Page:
If you want to demand a park, do it productively and get on the city’s case about developing the Overlook Park on Beaucatcher Mountain.
The idea that green space has to cost exorbitant amounts of money is so ridiculous. Witness NYC community gardens–turning derelict space, including unused parking lots, nasty trash filled spaces, etc into gorgeous, vibrant gardens. It doesn’t take lots of money, it just takes people. So the idea that there is “no money to build a park” is completely backwards. http://www.greenthumbnyc.org/gardensearch.html
Now sure, if you want to have a city-built developed garden, they’ll find a way to make it cost hundreds of thousands of dollars, no doubt.
Workah, you’re not just talking about putting some plant pots in a parking lot. There are derelict buildings on this plot of ground too. Are they filled with asbestos or other hazardous materials? Do you know how much abatement would cost if they were?
From everything I’ve heard, the people who most want a park want something like Pritchard Park in this space. That would mean removing the pavement, taking down the buildings and decontaminating the area of any hazardous dust they might generate, moving utility pipes, and God knows what all else.
None of that is cheap. The statement that it would cost quite a pretty penny to build a park on a paved and developed urban lot is not at all backward.
I completely agree. The city must do everything it can to gain revenue against a state government that wants to choke it off at every turn and funnel everything to state control. This is interesting coming from a party that talks about small government but obviously walks to a totally different tune. Also, the comparison to NYC is about as irrelevant as you can get. I can understand the need for more green space in a concrete jungle of over 8 million people. C’mon folks! We practically live in a giant park! I don’t see any problem whatsoever with responisble urban growth in downtown Asheville. We are a growing city. We need that space developed and the subsequent economic benefits of it.
Other communities in the city actually need parks & green space – let’s put money into helping those communities if we really want to support the idea of parks.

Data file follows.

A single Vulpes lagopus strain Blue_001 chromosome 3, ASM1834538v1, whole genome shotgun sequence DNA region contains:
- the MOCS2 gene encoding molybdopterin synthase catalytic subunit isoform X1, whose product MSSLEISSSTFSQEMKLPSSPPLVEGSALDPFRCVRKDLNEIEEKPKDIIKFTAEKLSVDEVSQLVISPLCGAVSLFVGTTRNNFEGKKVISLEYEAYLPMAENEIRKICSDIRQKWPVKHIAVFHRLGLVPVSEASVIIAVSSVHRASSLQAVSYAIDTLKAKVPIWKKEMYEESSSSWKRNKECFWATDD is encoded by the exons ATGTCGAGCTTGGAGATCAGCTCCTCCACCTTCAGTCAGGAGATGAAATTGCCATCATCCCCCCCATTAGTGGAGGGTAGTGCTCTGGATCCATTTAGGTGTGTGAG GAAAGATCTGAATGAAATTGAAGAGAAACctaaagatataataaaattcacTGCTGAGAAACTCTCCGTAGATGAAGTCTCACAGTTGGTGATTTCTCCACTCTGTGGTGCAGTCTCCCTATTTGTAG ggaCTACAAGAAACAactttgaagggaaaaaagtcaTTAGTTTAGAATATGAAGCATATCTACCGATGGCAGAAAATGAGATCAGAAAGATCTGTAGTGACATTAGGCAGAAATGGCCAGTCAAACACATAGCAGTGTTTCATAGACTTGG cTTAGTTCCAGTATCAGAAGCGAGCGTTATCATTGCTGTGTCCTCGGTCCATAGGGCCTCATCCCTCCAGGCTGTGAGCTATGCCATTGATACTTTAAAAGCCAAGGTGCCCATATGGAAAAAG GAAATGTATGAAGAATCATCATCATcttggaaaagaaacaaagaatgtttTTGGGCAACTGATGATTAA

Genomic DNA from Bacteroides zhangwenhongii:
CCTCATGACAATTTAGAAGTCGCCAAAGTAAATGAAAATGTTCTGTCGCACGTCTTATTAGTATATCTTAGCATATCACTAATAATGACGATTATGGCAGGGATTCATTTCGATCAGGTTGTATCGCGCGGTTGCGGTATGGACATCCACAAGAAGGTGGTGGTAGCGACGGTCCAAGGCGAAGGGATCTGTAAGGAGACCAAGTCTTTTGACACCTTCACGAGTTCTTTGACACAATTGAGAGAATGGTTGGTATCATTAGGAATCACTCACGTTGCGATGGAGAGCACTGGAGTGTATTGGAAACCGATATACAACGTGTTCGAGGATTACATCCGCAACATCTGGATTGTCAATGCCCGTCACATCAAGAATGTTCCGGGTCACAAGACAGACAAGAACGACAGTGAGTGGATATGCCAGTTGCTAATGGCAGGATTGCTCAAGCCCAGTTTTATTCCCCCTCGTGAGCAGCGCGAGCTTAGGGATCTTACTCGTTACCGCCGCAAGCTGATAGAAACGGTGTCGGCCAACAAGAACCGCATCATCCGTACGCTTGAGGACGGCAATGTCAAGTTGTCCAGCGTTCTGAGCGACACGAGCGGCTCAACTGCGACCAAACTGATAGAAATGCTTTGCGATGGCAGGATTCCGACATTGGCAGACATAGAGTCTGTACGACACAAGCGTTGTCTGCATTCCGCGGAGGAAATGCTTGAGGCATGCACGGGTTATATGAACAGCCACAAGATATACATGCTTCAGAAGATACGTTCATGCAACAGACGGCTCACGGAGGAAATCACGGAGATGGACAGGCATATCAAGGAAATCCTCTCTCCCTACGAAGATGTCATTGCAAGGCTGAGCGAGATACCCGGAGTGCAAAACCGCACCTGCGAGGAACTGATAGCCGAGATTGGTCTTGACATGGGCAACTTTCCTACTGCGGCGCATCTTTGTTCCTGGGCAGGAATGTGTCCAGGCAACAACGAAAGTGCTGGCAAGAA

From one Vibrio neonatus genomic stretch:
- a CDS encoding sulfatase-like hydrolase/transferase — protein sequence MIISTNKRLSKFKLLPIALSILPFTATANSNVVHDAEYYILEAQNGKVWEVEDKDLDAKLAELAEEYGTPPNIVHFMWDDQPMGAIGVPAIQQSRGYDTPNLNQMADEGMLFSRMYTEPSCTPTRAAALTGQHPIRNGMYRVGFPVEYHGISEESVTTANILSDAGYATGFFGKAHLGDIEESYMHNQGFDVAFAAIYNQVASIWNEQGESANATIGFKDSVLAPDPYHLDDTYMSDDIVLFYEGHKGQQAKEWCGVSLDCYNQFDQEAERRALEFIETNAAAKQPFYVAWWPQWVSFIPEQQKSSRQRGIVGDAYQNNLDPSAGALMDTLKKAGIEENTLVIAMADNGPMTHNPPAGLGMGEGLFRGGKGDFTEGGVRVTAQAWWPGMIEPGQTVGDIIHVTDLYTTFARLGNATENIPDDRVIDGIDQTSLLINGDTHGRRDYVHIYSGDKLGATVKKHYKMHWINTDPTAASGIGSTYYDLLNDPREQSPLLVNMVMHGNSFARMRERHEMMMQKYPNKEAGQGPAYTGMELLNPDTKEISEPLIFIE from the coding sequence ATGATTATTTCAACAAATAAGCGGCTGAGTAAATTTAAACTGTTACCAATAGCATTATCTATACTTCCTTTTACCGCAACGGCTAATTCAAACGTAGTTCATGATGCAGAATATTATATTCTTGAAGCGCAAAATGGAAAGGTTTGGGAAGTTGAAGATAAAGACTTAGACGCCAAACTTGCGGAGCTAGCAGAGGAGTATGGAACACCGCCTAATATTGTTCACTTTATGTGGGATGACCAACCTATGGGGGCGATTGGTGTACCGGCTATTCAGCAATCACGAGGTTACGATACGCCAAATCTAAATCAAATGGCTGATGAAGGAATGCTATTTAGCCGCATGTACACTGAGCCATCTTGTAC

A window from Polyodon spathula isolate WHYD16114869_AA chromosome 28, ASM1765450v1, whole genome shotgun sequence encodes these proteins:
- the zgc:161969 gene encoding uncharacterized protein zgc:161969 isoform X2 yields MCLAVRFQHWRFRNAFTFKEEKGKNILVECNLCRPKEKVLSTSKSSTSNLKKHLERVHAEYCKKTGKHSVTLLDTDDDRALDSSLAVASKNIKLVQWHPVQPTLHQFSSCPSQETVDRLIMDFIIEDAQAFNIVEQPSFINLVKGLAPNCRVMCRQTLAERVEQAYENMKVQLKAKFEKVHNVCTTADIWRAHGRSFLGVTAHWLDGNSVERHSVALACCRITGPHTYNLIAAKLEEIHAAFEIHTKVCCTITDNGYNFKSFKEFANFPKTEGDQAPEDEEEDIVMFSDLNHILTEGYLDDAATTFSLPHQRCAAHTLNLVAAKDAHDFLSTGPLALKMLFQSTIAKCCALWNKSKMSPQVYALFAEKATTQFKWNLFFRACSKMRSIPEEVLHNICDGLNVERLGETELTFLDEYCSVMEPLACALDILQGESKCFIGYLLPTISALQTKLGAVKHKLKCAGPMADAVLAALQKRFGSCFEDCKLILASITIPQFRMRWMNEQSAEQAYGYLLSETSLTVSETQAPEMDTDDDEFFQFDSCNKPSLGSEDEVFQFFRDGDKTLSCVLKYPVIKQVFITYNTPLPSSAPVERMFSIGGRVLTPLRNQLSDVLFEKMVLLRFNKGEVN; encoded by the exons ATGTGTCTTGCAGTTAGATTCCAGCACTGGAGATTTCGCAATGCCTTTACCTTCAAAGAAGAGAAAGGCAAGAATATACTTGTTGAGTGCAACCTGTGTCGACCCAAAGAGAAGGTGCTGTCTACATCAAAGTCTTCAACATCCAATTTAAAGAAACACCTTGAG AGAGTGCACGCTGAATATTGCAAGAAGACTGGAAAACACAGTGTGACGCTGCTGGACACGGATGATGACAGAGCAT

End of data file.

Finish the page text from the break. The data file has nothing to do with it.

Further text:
The people of PARC just don’t want to deal with the construction & a hotel. They are wasting tax payer dollars and have Councilman Bothwell in their pocket (for shame – he was supposed to be against such obvious buyouts as a politician). Let this process move on already.
Build the hotel and in 50-75 years maybe it will convert to mixed use business & housing like the other old hotels of AVL’s previous glory days.
It looks like the architects have done a good job of being respectful and complementary to the basilica and Asheville’s own eclectic, somewhat eccentric style. It will be a good addition aesthetically and economically to the community. Perhaps those who did not “vote” in the PARC survey could speak up here.
People Advocating Relentless Complaining …
PARC’s leading members live right next door – it seems really more selfish about them not wanting to deal with and hear construction than about what is best for the community. This is a good compromise w/ the plaza & design & infinitely better than the eyesore that currently exists. I support parks, but this is not an appropriate space for one.
I like it as well, especially the version that re-routes Page. That area has always been a little confusing.
I hope it gets built too. It looks fine to me. My fear is that PARC will pitch such a fit that the lot ends up staying just the way it is for another decade or two.
Which would suit them just fine, I suspect. Derelict buildings and a parking lot — anything is better than new construction!
This proposal looks great. We get a nice looking hotel, tax revenue, some open space in front, and we improve what is now an ugly parking lot. I think the design compliments downtown and the Basilica. I hope it gets built.
and quite a bit of primo new retail space on Haywood Street …